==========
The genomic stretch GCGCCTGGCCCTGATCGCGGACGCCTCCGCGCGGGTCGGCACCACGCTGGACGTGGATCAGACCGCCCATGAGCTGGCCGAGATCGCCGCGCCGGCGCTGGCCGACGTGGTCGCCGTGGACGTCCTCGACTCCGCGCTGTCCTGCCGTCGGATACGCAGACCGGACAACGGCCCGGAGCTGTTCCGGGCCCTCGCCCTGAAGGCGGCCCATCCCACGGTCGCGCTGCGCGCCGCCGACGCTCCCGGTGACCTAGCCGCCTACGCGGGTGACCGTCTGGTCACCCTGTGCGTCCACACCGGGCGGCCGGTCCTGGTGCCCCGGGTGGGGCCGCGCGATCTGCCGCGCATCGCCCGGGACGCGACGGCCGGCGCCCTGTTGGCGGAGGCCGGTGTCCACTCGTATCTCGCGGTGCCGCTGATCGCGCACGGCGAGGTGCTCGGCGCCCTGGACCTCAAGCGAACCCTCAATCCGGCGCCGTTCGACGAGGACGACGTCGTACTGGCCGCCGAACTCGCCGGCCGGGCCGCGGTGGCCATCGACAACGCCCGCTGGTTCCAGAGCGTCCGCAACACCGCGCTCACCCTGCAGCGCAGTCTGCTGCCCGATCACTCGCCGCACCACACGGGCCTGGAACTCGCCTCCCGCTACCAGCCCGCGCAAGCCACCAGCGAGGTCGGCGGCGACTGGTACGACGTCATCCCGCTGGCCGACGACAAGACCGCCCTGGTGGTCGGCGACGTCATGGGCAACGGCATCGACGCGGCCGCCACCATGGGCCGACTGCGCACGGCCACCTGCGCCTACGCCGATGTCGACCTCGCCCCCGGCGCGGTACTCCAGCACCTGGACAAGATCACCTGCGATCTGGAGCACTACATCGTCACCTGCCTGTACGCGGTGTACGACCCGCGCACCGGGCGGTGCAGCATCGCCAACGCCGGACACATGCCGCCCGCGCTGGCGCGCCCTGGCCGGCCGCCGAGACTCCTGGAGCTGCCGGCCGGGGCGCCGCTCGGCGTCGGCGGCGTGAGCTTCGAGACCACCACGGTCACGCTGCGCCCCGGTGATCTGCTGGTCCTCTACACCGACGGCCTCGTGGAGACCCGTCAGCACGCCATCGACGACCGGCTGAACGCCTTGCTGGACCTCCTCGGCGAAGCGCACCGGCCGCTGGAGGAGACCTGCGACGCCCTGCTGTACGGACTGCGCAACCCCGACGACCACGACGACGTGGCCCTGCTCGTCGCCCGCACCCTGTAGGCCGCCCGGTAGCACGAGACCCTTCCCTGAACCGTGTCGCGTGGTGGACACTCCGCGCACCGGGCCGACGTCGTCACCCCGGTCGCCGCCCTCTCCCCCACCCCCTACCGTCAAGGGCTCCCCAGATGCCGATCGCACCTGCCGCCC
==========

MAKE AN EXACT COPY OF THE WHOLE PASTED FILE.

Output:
The genomic stretch GCGCCTGGCCCTGATCGCGGACGCCTCCGCGCGGGTCGGCACCACGCTGGACGTGGATCAGACCGCCCATGAGCTGGCCGAGATCGCCGCGCCGGCGCTGGCCGACGTGGTCGCCGTGGACGTCCTCGACTCCGCGCTGTCCTGCCGTCGGATACGCAGACCGGACAACGGCCCGGAGCTGTTCCGGGCCCTCGCCCTGAAGGCGGCCCATCCCACGGTCGCGCTGCGCGCCGCCGACGCTCCCGGTGACCTAGCCGCCTACGCGGGTGACCGTCTGGTCACCCTGTGCGTCCACACCGGGCGGCCGGTCCTGGTGCCCCGGGTGGGGCCGCGCGATCTGCCGCGCATCGCCCGGGACGCGACGGCCGGCGCCCTGTTGGCGGAGGCCGGTGTCCACTCGTATCTCGCGGTGCCGCTGATCGCGCACGGCGAGGTGCTCGGCGCCCTGGACCTCAAGCGAACCCTCAATCCGGCGCCGTTCGACGAGGACGACGTCGTACTGGCCGCCGAACTCGCCGGCCGGGCCGCGGTGGCCATCGACAACGCCCGCTGGTTCCAGAGCGTCCGCAACACCGCGCTCACCCTGCAGCGCAGTCTGCTGCCCGATCACTCGCCGCACCACACGGGCCTGGAACTCGCCTCCCGCTACCAGCCCGCGCAAGCCACCAGCGAGGTCGGCGGCGACTGGTACGACGTCATCCCGCTGGCCGACGACAAGACCGCCCTGGTGGTCGGCGACGTCATGGGCAACGGCATCGACGCGGCCGCCACCATGGGCCGACTGCGCACGGCCACCTGCGCCTACGCCGATGTCGACCTCGCCCCCGGCGCGGTACTCCAGCACCTGGACAAGATCACCTGCGATCTGGAGCACTACATCGTCACCTGCCTGTACGCGGTGTACGACCCGCGCACCGGGCGGTGCAGCATCGCCAACGCCGGACACATGCCGCCCGCGCTGGCGCGCCCTGGCCGGCCGCCGAGACTCCTGGAGCTGCCGGCCGGGGCGCCGCTCGGCGTCGGCGGCGTGAGCTTCGAGACCACCACGGTCACGCTGCGCCCCGGTGATCTGCTGGTCCTCTACACCGACGGCCTCGTGGAGACCCGTCAGCACGCCATCGACGACCGGCTGAACGCCTTGCTGGACCTCCTCGGCGAAGCGCACCGGCCGCTGGAGGAGACCTGCGACGCCCTGCTGTACGGACTGCGCAACCCCGACGACCACGACGACGTGGCCCTGCTCGTCGCCCGCACCCTGTAGGCCGCCCGGTAGCACGAGACCCTTCCCTGAACCGTGTCGCGTGGTGGACACTCCGCGCACCGGGCCGACGTCGTCACCCCGGTCGCCGCCCTCTCCCCCACCCCCTACCGTCAAGGGCTCCCCAGATGCCGATCGCACCTGCCGCCC